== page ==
Be the best frosh you can be.
Freshman year can be one of the most exciting years of your life.
You might be moving to a new city, state or country all together. Either way you will be making new friends and learning a lot about yourself. Here are some tips on how to handle some of the biggest question marks you might run into during your freshman year:
- Friendship: One of the most unique experiences about attending a college or university is the diverse group of people you will meet from all walks of life. The friendships that you make in college will last a lifetime. Don’t be afraid to branch out from your comfort zone when meeting new people. You'll be surprised in the variety of friends you make.
- Roommates: Depending on the types of people you and your roommate are, you could either love or hate each other. Spend some time getting to know your roommate's likes and dislikes and don't be afraid to share yours. Living with someone else is all about give and take. Communication is key in order to survive a year in a room with someone else.
- Homesickness: Sometimes being away from family can be tough, especially if you're not used to being away from them. Spend some time chatting to them on the phone or over Skype to help with the homesick blues. If your family is close by, have them come into town or go home for the weekend as a little getaway from college life.
- Personal Wellness: Remember in the mix of it all to make time for you. Don't let the stress of school get in the way of your mental health and personal hygiene. It is most important to keep yourself healthy in college as it affects your ability to learn and maintain positive social interactions with others. Take a weekend to relax and get your head back in the game if you're not feeling your best.
- Being a First-Generation Student: If you're the first person in your family to go to college, chances are that your family is just as nervous and excited as you are. Make sure you check in periodically and give them an update on what you're up to. They'll appreciate it since they don't know what the experience is like and you'll get in some family time as well.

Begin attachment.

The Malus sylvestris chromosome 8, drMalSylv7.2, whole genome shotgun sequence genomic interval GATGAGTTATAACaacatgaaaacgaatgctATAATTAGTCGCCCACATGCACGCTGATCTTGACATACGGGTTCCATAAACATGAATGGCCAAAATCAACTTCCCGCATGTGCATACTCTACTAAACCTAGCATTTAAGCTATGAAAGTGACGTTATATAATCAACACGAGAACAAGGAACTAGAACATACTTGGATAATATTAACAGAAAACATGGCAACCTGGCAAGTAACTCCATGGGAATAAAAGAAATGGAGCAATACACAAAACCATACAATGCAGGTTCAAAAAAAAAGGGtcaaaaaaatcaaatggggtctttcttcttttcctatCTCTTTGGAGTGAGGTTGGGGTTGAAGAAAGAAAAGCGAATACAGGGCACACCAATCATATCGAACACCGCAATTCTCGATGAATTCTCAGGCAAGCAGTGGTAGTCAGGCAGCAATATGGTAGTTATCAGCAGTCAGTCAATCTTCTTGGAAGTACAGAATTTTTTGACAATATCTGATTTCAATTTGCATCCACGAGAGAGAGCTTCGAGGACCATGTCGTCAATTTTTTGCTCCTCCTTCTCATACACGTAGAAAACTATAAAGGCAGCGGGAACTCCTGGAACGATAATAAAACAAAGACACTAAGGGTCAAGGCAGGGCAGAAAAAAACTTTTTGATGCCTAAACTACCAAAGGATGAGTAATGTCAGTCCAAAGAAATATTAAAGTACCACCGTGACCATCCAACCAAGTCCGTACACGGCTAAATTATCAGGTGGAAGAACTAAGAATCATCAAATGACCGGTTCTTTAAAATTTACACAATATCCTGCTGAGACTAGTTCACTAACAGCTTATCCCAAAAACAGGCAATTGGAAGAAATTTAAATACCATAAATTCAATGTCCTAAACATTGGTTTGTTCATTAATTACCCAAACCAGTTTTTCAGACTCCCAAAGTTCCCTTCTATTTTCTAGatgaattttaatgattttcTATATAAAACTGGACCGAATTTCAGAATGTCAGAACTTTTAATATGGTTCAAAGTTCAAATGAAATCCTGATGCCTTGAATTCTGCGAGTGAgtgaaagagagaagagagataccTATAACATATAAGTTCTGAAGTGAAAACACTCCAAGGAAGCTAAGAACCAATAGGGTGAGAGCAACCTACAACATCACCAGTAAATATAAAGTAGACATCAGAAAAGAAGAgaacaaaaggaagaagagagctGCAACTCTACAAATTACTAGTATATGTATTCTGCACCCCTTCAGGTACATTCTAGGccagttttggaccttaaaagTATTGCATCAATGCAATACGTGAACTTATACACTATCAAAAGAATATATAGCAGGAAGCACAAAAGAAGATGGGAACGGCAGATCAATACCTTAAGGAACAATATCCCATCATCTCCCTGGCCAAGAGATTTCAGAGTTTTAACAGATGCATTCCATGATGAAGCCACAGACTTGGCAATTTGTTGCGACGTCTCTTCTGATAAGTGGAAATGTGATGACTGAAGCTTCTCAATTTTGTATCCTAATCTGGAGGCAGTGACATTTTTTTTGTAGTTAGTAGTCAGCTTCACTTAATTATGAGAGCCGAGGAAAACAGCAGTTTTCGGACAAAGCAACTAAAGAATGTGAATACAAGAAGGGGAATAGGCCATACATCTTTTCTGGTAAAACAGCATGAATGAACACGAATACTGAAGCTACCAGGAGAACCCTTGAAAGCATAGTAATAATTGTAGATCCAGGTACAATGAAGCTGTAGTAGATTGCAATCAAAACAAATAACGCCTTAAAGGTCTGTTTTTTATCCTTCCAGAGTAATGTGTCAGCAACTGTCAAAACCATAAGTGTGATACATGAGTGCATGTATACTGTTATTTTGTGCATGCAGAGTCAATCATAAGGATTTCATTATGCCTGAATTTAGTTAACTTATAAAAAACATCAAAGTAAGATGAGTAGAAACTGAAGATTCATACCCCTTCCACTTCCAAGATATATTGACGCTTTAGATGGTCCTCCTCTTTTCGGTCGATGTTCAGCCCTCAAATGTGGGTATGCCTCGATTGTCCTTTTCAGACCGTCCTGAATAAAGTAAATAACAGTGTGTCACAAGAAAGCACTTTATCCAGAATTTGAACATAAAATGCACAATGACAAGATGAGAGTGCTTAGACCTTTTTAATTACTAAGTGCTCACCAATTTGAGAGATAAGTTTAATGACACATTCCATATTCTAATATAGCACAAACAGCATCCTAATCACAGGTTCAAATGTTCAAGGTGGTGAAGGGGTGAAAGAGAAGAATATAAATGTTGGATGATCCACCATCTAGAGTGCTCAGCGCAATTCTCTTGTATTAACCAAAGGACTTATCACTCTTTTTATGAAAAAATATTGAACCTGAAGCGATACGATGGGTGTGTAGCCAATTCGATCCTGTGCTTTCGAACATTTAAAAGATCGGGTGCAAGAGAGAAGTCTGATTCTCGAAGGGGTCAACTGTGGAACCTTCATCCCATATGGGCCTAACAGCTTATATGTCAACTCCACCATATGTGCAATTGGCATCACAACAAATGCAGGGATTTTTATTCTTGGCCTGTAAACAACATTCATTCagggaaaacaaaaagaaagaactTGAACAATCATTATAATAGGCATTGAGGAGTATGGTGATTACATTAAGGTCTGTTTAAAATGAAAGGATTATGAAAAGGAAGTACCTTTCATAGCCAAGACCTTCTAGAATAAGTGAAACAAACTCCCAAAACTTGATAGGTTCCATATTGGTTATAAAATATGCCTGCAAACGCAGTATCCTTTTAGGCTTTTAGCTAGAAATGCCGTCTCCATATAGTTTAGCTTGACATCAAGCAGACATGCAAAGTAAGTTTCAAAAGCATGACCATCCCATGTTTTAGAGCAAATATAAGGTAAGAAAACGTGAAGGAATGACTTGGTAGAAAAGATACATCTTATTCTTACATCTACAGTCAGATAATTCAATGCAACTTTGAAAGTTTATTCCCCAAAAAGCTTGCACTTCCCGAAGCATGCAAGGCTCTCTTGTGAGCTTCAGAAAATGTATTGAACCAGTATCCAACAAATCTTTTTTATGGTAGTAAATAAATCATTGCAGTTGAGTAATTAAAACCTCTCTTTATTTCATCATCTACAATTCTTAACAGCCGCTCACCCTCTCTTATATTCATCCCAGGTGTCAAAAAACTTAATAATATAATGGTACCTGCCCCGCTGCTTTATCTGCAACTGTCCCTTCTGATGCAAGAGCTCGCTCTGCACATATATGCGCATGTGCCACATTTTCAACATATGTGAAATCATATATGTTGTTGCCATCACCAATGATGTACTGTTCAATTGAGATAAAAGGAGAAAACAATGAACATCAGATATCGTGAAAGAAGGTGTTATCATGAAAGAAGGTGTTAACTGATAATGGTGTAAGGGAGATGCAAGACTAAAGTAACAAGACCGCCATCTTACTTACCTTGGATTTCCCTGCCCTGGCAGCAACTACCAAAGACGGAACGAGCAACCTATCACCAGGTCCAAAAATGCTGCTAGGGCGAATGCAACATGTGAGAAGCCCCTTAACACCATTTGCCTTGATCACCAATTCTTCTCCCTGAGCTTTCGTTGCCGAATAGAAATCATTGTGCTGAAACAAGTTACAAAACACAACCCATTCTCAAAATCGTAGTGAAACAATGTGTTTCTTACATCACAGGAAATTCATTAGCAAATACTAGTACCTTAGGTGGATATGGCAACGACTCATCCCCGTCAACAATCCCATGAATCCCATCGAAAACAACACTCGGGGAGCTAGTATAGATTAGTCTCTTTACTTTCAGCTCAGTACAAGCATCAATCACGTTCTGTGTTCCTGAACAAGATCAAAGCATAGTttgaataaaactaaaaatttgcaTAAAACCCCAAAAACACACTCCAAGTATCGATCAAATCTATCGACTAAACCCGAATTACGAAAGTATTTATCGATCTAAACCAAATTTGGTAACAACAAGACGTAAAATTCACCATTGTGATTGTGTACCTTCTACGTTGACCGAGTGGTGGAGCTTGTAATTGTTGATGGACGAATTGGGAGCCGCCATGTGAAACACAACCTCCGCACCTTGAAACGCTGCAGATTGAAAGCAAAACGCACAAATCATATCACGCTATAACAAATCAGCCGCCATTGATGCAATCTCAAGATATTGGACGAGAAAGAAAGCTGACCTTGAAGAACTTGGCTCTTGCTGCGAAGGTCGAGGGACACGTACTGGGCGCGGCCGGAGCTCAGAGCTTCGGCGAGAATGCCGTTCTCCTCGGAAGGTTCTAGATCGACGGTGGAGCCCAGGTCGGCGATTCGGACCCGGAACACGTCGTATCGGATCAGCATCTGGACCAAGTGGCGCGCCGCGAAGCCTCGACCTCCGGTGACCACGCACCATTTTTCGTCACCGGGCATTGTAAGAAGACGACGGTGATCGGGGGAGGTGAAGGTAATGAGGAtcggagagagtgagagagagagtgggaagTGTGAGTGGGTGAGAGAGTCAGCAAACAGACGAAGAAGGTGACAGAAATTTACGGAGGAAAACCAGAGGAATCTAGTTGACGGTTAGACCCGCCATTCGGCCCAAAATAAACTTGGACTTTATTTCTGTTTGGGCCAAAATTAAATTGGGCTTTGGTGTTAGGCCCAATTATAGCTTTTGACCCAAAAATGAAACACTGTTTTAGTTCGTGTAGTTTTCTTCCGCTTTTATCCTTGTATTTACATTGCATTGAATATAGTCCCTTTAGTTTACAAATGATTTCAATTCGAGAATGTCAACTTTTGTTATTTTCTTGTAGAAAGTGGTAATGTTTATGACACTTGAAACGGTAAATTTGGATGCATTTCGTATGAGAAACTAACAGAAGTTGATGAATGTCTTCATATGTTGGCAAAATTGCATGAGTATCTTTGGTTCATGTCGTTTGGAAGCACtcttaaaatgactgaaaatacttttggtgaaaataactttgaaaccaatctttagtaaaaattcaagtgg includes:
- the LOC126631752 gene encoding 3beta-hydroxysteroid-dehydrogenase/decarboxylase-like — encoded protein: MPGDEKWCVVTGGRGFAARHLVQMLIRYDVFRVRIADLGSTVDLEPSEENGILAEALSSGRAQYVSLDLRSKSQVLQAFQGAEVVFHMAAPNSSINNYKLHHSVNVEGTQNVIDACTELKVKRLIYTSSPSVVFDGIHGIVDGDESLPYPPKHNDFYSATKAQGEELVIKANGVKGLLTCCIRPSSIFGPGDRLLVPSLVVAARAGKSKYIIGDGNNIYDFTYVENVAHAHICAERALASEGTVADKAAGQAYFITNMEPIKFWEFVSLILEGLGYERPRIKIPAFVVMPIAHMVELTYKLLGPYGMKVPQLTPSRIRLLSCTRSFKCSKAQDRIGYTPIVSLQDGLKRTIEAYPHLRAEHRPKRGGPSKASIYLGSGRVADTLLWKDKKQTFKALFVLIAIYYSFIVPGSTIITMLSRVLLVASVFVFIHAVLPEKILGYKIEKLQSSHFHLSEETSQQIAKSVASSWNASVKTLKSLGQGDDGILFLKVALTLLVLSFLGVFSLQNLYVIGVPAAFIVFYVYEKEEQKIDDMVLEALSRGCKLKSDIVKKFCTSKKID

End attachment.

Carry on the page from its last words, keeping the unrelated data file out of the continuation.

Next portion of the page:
- Organization: Being organized in college is one of the keys to success. Even knowing your schedule and mapping out your classes before the first day will be super helpful in keeping your stress levels low. Make a calendar of your class schedule and write down times to work on homework. Just don't forget to include time for yourself and friends!
- Getting Involved: Joining clubs, Greek life, intramurals and other campus activities are a great way to get involved on campus and meet new people. The more circles you involve yourself in, the busier you become—so keep that in mind with the amount of classes you are taking, you don't want to overload yourself.
- Networking: Who you know is just as important as what you know in college. Take the time to get to know your professors and other faculty and staff on campus. They will be helpful connections in the future when you are looking for jobs or looking to attend graduate school.
- Studying: Falling behind in college is not something you want to get involved in. Getting a failing grade in class can put you on academic probation, or worse, academic suspension. Consider teaming up with people in your classes and forming study groups. Some classes will even offer tutoring—consult your professors or academic services center for more information.
- Using Resources: Make use of your campus resources, they are there for you. Whether it’s the campus gym, library, computer labs or equipment checkout, there are plenty of great resources ready on campus that are waiting to be used. Some schools even let you access resources over the summer, like the the gym, which is a great way to continue to stave off the Freshman 15.
- Picking Your Major: One of the best things about being a college freshman is not having to choose a major right away—this gives you a unique opportunity of trial and error. Dabble in classes that you find interesting and if it doesn't feel right, try something else. There's no harm in being indecisive or not being able to narrow down your array of interests within your first year in school.
- Speaking Up: It can be really easy to shy away from speaking up in class, but participation is frequently part of a professor's grade. The more you participate in class, the more the professor can see you are actively engaged. If you have questions while you are in class, don't be afraid to ask them. Chances are someone else is thinking the same thing you are.
- Backing Up Files: Always, always back up your files, this is something that cannot be stressed enough. Computers, even if yours is relatively new, can crash. Whether you save to the cloud or on a flash drive, having a copy of a document you're working on will save you in the long run and professors will appreciate that.